For everything you need to know about creating a podcast with the popular software Audacity, check out our post – The Complete Guide to Creating and Editing Podcasts with Audacity


    • do you have any issues with bandwidth throttling from Dropbox? i’ve heard that doing this is in breach of Dropbox’s rules. (I used to do it manually with an xml file and Dropbox’s public folder…just for a very small dedicated podcast)

  1. About soundcloud…
    Soundcloud doesn’t create an actual xml rss file. They create a text file, not good. you have to hunt for your mp3 file. This and more Makes SoundCloud a subpar choice in podcast hosting.

  2. Another option is Firepype, it’s a service that can automate your podcast so when you drag your media to dropbox it uploads it to their servers to host, but also can automatically send it to sites like youtube, vimeo and even automatically post Tweets and Facebook posts with links to your media. The only thing you need to do is setup the automation once and from then on you just drag your podcast episodes to a folder to Dropbox, the service takes care of the rest.

  3. I have only done one podcast (short interview) which I put on SoundCloud, but would like the best place for a recent interview. Sounds like LibSyn might be best. The audio file is ready, but it’s a WAV file and 376MB. Should this be converted to MP3? Thanks for the advice!

    • Yes definitely convert to mp3 to reduce file size and improve compatibility amongst players. Bit rate of 64-96 kbps is plenty for voice shows. Think of your listeners downloading to mobile device: small file size = good for them.

    • I think the original comment here stands. Although I won’t re-post his name for reasons that should’ve found him selecting a better screen name…..Since 2014 podcasting has changed drastically. Please update article.. 🙂

  4. Hi,

    May I recommend YetiShare as an alternative. It is a file hosting script that allows you to create your own file sharing service / site.

    Kind regards,

  5. It’s insane that Google will allow you to upload and host unlimited huge video’s for free via YouTube yet there is no free audio option. Podomatic is expensive for the limited return, an update to this would be much appreciated.

  6. I work at Podbean and wanted to clarify/update. We have a free plan but it is really limited…as noted more of a trial. We do have a $3/month starter plan, but 90% of our podcasters use our $9/month unlimited plan. No limits at all on storage or bandwidth, includes stats, a blog-like site (but players can also be embedded in your site or you can map to your own domain), integrated monetization, etc.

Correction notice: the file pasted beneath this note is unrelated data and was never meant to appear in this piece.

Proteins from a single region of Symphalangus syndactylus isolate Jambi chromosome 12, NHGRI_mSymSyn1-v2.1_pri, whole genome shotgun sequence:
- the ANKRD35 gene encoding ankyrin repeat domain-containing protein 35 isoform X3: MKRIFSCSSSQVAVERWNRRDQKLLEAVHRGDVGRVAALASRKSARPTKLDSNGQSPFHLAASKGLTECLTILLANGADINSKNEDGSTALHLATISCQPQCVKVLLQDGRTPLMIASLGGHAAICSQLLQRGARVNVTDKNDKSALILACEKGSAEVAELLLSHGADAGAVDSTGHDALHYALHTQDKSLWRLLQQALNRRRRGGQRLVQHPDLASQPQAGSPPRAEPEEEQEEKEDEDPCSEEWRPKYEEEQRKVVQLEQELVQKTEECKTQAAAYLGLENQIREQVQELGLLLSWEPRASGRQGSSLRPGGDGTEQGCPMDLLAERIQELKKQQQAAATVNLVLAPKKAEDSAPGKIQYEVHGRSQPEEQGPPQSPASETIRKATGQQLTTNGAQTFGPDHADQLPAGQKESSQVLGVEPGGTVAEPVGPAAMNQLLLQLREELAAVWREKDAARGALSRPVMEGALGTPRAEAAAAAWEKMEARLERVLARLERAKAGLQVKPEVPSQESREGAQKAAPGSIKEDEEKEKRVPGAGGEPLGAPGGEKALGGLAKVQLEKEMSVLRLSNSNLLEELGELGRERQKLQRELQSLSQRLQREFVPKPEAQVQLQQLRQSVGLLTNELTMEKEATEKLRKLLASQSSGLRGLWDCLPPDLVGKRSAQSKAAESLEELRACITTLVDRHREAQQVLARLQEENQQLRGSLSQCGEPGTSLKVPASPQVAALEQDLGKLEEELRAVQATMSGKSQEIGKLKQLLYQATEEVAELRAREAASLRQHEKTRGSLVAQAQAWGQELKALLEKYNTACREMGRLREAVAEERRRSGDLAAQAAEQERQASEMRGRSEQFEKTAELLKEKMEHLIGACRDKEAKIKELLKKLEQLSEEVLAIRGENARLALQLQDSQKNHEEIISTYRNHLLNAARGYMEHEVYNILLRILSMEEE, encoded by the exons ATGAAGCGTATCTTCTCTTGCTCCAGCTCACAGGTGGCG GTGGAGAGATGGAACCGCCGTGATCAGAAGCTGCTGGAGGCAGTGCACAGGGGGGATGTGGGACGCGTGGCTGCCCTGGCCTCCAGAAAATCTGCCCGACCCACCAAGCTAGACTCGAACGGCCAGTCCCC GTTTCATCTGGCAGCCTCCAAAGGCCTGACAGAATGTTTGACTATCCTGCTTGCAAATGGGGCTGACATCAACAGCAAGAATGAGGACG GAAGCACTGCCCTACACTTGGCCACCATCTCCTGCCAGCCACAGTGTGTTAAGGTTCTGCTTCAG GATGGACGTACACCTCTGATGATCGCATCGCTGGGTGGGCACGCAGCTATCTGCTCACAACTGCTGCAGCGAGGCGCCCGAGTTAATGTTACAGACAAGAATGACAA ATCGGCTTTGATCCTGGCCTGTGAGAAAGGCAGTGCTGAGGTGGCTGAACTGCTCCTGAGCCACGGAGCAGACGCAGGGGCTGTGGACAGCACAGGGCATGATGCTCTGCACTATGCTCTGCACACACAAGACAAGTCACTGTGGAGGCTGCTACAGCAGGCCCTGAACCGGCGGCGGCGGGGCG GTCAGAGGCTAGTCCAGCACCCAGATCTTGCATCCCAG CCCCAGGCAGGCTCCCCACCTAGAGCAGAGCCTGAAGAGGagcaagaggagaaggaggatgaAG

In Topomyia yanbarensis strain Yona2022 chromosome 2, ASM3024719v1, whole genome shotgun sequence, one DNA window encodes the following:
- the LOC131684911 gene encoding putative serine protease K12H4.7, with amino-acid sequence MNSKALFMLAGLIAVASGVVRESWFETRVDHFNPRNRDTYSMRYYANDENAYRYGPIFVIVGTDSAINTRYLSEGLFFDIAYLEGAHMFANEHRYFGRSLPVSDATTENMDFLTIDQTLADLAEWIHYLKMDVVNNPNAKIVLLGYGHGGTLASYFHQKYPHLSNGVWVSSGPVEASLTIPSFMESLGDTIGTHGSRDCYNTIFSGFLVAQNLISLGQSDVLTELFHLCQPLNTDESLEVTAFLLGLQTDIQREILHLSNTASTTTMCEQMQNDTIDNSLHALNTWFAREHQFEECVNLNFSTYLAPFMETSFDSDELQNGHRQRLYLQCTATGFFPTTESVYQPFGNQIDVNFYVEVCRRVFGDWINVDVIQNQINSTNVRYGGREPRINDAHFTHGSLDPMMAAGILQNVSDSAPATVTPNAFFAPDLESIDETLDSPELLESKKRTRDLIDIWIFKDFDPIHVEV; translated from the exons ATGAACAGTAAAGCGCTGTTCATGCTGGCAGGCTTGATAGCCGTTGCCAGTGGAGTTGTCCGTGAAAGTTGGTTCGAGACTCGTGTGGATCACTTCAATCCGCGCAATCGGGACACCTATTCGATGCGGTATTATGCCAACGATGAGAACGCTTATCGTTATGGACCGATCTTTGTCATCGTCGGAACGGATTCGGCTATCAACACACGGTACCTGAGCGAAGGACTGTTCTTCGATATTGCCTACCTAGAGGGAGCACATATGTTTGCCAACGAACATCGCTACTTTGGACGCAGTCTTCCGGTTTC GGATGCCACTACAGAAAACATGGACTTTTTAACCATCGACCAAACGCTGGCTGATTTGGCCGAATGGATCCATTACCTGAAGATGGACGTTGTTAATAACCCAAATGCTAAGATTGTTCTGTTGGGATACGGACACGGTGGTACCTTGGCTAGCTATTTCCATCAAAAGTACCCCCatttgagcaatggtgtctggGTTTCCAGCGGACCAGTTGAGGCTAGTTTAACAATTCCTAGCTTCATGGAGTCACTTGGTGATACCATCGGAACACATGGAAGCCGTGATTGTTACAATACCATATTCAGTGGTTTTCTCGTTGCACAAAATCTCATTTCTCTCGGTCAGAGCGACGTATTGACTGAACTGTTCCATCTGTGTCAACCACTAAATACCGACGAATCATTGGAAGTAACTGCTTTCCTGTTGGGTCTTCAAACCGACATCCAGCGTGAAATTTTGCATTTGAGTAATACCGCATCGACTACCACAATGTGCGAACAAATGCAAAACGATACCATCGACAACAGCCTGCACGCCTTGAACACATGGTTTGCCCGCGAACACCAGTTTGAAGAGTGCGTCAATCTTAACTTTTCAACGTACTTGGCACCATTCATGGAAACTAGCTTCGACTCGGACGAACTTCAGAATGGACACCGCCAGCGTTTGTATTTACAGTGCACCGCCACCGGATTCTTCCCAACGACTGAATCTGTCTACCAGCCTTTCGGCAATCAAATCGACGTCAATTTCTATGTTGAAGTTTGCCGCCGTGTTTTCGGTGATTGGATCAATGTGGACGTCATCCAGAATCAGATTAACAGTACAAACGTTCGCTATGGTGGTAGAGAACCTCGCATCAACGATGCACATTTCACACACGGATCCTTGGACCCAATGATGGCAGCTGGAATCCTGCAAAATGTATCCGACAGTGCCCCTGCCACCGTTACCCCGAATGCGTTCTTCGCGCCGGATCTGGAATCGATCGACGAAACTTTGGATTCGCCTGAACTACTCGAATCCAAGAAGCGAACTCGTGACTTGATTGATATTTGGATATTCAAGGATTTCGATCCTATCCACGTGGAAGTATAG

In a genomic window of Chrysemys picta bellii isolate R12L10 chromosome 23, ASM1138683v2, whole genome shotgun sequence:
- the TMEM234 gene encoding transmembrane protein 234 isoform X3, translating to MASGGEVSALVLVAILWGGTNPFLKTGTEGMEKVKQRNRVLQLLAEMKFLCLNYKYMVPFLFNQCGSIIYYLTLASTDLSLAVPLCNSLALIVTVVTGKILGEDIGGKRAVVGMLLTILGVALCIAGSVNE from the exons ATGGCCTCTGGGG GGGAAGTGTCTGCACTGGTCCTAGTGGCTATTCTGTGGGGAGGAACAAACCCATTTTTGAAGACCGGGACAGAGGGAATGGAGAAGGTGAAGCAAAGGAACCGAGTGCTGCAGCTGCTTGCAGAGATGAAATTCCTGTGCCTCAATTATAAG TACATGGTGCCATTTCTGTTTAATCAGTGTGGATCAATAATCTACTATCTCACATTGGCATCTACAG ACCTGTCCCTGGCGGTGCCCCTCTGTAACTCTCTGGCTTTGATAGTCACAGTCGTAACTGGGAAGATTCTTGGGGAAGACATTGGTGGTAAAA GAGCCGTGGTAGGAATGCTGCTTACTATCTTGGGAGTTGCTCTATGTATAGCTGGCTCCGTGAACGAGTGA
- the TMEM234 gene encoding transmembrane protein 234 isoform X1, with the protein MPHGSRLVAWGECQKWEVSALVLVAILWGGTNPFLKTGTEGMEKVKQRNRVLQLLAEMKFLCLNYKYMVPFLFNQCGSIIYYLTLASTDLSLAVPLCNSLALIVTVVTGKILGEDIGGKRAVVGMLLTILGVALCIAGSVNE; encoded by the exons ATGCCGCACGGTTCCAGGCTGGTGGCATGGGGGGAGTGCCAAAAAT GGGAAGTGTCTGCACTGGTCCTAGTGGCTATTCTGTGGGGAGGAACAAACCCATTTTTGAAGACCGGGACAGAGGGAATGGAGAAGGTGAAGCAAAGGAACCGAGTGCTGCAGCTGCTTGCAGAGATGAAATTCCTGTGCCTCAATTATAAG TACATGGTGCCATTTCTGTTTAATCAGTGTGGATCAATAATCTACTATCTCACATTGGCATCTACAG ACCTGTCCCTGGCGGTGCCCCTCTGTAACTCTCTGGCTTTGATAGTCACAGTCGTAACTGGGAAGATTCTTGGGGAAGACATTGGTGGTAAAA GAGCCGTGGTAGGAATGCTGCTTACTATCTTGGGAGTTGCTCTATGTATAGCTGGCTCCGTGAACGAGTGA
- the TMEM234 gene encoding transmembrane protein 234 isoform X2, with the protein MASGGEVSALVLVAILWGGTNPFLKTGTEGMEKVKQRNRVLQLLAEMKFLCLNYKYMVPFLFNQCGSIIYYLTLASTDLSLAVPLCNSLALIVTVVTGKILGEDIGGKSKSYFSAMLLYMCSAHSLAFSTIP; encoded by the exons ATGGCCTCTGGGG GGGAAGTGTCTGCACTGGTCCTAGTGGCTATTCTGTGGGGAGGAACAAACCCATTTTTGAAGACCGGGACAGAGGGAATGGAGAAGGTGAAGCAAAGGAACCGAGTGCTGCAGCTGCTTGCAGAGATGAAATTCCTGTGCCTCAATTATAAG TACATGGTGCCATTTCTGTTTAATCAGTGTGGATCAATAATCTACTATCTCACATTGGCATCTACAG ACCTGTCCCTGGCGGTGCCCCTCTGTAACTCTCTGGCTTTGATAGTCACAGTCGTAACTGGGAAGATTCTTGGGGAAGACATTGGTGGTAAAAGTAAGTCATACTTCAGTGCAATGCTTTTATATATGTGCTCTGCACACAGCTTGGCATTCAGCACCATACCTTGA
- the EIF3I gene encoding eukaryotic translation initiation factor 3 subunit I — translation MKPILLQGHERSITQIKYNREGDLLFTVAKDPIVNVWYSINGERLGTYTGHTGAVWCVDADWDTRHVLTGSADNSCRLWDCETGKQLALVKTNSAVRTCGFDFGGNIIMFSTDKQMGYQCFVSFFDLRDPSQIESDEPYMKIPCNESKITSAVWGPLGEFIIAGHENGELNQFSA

The most well-known hosting companies which have been around and invested significantly in podcasting specifically would probably be Libsyn, Blubrry and Podbean. SoundCloud is also used by a good # of podcasters, but there have been some issues and podcasting isn’t their top priority. There are often new and innovative services popping up, so it’s probably hard to keep this info updated but there are some great podcaster FB groups where you can get feedback from other podcasters (shameless plug: I help run one called Podcasting Smarter:-). Be aware that there are pitfalls if you self-host, try to host a podcast on a web hosting company or use services meant for other purposes. The biggest one being the potentially rising costs, or being shut off from using it in a way it was not intended.

    Happy podcasting!

    • Hi Shannon I am having so many problems with my host site that I use on my current site for my podcast but I run two podcasts on one site can i do that with Podbean?

  7. I noticed that no podcast uses Mixcloud since they think it’s only for DJs. Theres a podcast called The Raiders Daily and the host of that show is a genius because he figured out that you can upload whatever you want and you can add labels that say “sports talk” so he did that, there’s no competition on there or a million people all trying to split the pie doing the same thing… His show gets big numbers, it’s easy to stream on Mixcloud and he basically went from being just a guy to the number 1 Oakland Raiders news radio and opinion show

  8. This article is very dated with some of these options not even available anymore. Blubrry is the #2 podcast host in the world and is not even on the list.

    • Thanks for posting this — I wouldn’t have known of Blubrry without it. Their podcasting Manual is helpful, even with small things such as the right pixel size for the logo. I’ve been using Libsyn for a decade with great satisfaction, and it seems Blubrry service is equally robust.

    • Thanks for bringing that to our attention. I did navigate to that link, and it did not give me any pop-up or show any malware-like behavior.

      Just to be safe – in case you see this kind of behavior often, you might want to scan your computer.